At some point in their planting endeavors, many gardeners know they need to grow up. It's time for a garden arbor, they decide.
Whether it's a simple archway or a more elaborate arbor – perhaps with a bench – these and other garden structures get them thinking vertically.
Many times, they don't stop at one.
At the Lewiston home of Mary Alice and Ross Eckert, those entering an exterior door to the dining room walk under a white cedar arbor covered with decades-old purple wisteria. Another white cedar arbor leads to a garden planted in memory of their late mothers. A third, this one black wrought iron, frames the first-floor guest suite and delights overnight houseguests with its sweeping arch of clematis. There's a fourth white one at an entrance to the garden, flanked by white fencing.
As any gardener knows – and visitors quickly learn – these structures do much more than support climbing plants and vines.
"They give you a very welcoming entrance to the next set of gardens. They're not quite garden art, but they provide a different structure within the garden. It's like architecture," said Mary Alice Eckert, who is preparing her gardens for viewing during this weekend's Lewiston GardenFest (see Garden Notes below for details.)
In the Parkside neighborhood, gardener Patricia Lang considers the wrought iron arbor in front of her Victorian home "the entrance to the front porch." It's a year-round arbor, with purple and pink clematis in bloom during the summer and berry-producing holly continuing to thrive in the winter, said Lang, whose garden will be featured in Sunday's 15th annual Parkside Garden Tour. Other arbors are found in the back, including one crafted by her husband, Thomas, from an old oak headboard. The front-yard arbor is bolted down; the three in the back are cemented in.
With garden tour season upon us, thousands of visitors will be seeing these and many other arbors and gardening structures. (Note: The National Garden Festival kicks off Saturday with five weeks of tours and many other events.)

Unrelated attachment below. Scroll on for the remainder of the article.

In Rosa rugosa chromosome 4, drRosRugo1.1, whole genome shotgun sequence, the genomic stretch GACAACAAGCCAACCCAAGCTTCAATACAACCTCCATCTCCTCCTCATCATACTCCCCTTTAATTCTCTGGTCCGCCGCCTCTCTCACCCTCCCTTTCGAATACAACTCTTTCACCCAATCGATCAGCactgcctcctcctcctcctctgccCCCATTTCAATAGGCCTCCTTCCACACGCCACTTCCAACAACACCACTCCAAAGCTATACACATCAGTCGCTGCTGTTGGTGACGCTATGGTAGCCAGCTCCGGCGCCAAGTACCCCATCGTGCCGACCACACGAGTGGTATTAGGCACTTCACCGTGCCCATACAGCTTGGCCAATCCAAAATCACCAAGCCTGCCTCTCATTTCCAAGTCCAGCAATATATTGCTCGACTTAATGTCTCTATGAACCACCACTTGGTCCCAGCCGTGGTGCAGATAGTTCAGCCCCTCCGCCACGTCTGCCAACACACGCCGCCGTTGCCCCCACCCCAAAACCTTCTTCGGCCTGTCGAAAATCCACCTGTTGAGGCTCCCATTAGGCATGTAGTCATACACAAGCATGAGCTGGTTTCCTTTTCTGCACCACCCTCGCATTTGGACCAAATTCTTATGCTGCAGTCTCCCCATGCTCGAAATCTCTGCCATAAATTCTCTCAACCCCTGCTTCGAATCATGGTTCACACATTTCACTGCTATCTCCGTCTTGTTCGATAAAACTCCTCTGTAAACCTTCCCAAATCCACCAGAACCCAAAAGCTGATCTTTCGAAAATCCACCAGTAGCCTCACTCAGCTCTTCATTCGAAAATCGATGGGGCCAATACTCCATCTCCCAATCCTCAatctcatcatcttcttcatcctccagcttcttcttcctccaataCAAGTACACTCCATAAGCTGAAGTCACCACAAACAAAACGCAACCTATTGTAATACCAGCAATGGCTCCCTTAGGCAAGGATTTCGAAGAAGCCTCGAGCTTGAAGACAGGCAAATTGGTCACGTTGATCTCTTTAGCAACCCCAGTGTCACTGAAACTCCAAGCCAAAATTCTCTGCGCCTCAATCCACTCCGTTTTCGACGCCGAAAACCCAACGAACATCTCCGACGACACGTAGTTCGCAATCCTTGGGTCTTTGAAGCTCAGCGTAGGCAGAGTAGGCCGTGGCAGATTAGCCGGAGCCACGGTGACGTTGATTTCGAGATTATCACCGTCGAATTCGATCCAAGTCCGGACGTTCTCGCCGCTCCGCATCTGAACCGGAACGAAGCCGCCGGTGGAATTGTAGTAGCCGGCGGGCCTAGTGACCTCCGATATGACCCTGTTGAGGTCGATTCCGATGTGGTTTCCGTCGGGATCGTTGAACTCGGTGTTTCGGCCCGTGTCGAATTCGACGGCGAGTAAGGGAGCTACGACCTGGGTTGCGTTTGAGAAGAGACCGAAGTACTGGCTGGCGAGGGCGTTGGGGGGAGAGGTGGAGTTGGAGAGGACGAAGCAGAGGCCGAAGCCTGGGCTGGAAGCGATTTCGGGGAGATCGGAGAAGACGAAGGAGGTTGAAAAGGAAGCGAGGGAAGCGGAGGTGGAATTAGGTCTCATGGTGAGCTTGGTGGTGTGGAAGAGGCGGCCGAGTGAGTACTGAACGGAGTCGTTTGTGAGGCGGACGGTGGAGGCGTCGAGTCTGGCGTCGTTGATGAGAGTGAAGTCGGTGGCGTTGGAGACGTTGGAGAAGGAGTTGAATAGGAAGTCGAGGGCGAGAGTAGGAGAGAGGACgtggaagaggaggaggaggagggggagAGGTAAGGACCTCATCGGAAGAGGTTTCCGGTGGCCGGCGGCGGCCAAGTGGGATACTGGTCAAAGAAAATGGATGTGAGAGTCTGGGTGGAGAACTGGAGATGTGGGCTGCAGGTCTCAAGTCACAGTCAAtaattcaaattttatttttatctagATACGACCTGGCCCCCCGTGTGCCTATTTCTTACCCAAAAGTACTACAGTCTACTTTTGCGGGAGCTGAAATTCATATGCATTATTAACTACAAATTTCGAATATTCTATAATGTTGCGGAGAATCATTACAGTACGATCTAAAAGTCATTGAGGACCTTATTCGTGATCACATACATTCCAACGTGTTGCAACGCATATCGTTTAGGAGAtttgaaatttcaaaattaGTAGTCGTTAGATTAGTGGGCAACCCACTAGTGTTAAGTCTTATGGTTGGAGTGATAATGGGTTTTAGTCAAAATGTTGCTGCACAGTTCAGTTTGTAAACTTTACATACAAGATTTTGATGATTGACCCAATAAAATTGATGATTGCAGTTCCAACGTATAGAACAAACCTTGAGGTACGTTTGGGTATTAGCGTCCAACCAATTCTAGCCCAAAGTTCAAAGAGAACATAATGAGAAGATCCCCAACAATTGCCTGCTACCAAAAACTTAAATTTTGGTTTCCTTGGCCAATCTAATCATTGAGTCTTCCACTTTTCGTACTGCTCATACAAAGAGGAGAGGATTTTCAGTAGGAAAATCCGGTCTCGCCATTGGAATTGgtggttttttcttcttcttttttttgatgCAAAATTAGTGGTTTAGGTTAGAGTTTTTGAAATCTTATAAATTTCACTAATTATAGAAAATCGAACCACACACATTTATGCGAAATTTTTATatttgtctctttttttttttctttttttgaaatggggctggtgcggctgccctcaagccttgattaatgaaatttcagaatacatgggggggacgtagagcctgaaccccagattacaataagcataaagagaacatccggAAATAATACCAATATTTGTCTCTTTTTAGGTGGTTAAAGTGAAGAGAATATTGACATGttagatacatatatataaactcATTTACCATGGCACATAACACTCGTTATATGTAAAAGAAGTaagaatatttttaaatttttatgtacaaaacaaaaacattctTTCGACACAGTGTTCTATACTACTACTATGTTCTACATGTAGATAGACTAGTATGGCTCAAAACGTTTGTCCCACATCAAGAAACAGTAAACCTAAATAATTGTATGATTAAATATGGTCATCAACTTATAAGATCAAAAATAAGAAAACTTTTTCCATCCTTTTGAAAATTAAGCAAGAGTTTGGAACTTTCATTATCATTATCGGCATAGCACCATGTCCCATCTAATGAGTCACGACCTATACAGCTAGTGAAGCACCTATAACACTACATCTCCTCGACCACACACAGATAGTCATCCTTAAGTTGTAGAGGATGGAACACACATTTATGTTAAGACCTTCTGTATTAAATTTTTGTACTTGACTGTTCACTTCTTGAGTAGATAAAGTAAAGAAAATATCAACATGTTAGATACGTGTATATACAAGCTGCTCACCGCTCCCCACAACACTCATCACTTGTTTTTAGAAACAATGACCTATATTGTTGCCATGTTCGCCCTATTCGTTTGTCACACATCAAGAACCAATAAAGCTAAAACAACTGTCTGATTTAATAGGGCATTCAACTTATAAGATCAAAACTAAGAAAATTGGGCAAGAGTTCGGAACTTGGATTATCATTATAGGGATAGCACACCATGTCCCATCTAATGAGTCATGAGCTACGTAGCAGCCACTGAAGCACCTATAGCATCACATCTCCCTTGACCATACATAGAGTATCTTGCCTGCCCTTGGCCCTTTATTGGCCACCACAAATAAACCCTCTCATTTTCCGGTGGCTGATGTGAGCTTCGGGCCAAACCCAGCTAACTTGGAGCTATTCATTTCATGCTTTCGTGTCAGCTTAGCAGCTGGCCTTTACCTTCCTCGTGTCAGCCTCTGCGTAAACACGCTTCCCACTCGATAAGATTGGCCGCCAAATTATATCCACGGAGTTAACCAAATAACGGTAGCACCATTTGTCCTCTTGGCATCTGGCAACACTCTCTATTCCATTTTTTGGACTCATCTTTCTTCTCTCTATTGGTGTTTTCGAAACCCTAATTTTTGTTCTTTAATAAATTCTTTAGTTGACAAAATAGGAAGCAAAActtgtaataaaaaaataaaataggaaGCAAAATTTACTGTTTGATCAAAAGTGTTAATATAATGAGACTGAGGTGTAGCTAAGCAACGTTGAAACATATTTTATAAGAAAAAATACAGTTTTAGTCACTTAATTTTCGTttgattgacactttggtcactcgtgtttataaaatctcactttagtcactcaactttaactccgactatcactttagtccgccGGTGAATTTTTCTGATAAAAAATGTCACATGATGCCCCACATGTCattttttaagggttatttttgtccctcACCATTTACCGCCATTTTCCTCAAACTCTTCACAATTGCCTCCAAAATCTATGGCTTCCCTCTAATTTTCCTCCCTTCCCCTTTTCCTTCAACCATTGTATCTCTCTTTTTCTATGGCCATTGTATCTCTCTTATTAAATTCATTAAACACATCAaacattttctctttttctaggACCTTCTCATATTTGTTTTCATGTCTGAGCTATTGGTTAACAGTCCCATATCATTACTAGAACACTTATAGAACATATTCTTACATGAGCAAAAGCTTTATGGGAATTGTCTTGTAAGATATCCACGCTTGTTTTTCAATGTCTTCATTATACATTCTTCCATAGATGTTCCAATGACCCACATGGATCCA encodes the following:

Many simply will enjoy entering a garden through a canopy of clematis, climbing roses, porcelain vine, honeysuckle, trumpet vine, sweet peas or other flowering vines or foliage. Others will ask for pointers on getting vertical in their own yards, from placement ideas to plant selection and care.
Eckert, for one, offered this tip: She combines three different varieties of clematis on just one arbor – in different colors and with different bloom times for continuous color throughout the season. She has one clematis that blooms in early May. Another, her Clematis ‘Nelly Moser,' blooms in early August.
And in Hamburg, gardener/artist Vicki Warhol's arbor leads to a brick courtyard, pond, perennial gardens and series of other garden "rooms."
As with other well-placed arbors, it added a whole new dimension.
"I decided I needed an entrance to the garden," said Warhol, whose garden is included in this year's Open Gardens schedule; see www.nationalgardenfestival for details.
Not that arbors and their plantings are without work. One gardener said she recently cut back the clematis growing on her arbor because it had become so wild and twisted.
And at the home of Nick Franko and Don Verity in East Amherst, their 12-year-old Clematis'Madame Julia Correvon' bloomed early this year but, come fall, Verity will – as he does every year – cut it back to about 2 feet.
It all takes patience. While some gardeners described their climbers as "happy," others said they have a mind of their own. It may take several years for the plants to reach the top, and they may need some guidance.
As with any plant, the site, soil, sun exposure and care also all come into play (be sure to read tags, research, ask questions). Before buying any climbing plant, be sure the size and strength of the arbor or other structure you also are choosing will support it as it continues to grow in the coming years.
Local gardeners said they found their arbors and other structures at nurseries, garden supply stores, online and in catalogs such as Plow & Hearth. They're available in cedar, eucalyptus, iron, vinyl, powder-covered steel and other materials. Styles can (and should) reflect that of the house and garden, from Victorian to contemporary. Depending on material, size and craftsmanship, you can spend less than $100 to up to $300 or more.
Or you can make your own. Lowe's, for one, offers instructions online on how to build a swing arbor from lumber and a sheet of lattice for growing plants but also for sitting and relaxing.
The retailer also promises the project requires only minimal carpentry skills and tools, so "you can build it without making your green thumb black and blue."